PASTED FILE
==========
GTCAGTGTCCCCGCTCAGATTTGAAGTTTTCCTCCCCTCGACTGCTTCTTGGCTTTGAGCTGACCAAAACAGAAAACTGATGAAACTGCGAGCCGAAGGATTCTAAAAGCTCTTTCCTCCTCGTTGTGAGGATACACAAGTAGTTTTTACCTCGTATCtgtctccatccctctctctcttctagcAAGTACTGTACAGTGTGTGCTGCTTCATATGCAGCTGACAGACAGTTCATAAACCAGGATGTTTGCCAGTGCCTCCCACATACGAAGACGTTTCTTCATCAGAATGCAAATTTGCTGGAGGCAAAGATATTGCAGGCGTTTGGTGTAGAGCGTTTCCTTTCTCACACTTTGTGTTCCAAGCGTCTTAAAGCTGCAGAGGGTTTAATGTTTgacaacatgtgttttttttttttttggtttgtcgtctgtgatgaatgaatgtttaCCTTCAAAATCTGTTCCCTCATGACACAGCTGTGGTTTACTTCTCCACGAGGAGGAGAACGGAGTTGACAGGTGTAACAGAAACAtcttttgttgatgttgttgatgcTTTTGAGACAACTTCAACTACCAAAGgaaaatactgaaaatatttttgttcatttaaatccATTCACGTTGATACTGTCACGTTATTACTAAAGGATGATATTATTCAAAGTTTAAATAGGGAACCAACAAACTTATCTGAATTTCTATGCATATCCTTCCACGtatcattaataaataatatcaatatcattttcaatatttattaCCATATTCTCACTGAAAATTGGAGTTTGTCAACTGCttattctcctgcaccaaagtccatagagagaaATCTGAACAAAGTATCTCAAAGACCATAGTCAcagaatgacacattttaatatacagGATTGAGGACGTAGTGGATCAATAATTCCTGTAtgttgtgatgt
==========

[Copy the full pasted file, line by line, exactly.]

GTCAGTGTCCCCGCTCAGATTTGAAGTTTTCCTCCCCTCGACTGCTTCTTGGCTTTGAGCTGACCAAAACAGAAAACTGATGAAACTGCGAGCCGAAGGATTCTAAAAGCTCTTTCCTCCTCGTTGTGAGGATACACAAGTAGTTTTTACCTCGTATCtgtctccatccctctctctcttctagcAAGTACTGTACAGTGTGTGCTGCTTCATATGCAGCTGACAGACAGTTCATAAACCAGGATGTTTGCCAGTGCCTCCCACATACGAAGACGTTTCTTCATCAGAATGCAAATTTGCTGGAGGCAAAGATATTGCAGGCGTTTGGTGTAGAGCGTTTCCTTTCTCACACTTTGTGTTCCAAGCGTCTTAAAGCTGCAGAGGGTTTAATGTTTgacaacatgtgttttttttttttttggtttgtcgtctgtgatgaatgaatgtttaCCTTCAAAATCTGTTCCCTCATGACACAGCTGTGGTTTACTTCTCCACGAGGAGGAGAACGGAGTTGACAGGTGTAACAGAAACAtcttttgttgatgttgttgatgcTTTTGAGACAACTTCAACTACCAAAGgaaaatactgaaaatatttttgttcatttaaatccATTCACGTTGATACTGTCACGTTATTACTAAAGGATGATATTATTCAAAGTTTAAATAGGGAACCAACAAACTTATCTGAATTTCTATGCATATCCTTCCACGtatcattaataaataatatcaatatcattttcaatatttattaCCATATTCTCACTGAAAATTGGAGTTTGTCAACTGCttattctcctgcaccaaagtccatagagagaaATCTGAACAAAGTATCTCAAAGACCATAGTCAcagaatgacacattttaatatacagGATTGAGGACGTAGTGGATCAATAATTCCTGTAtgttgtgatgt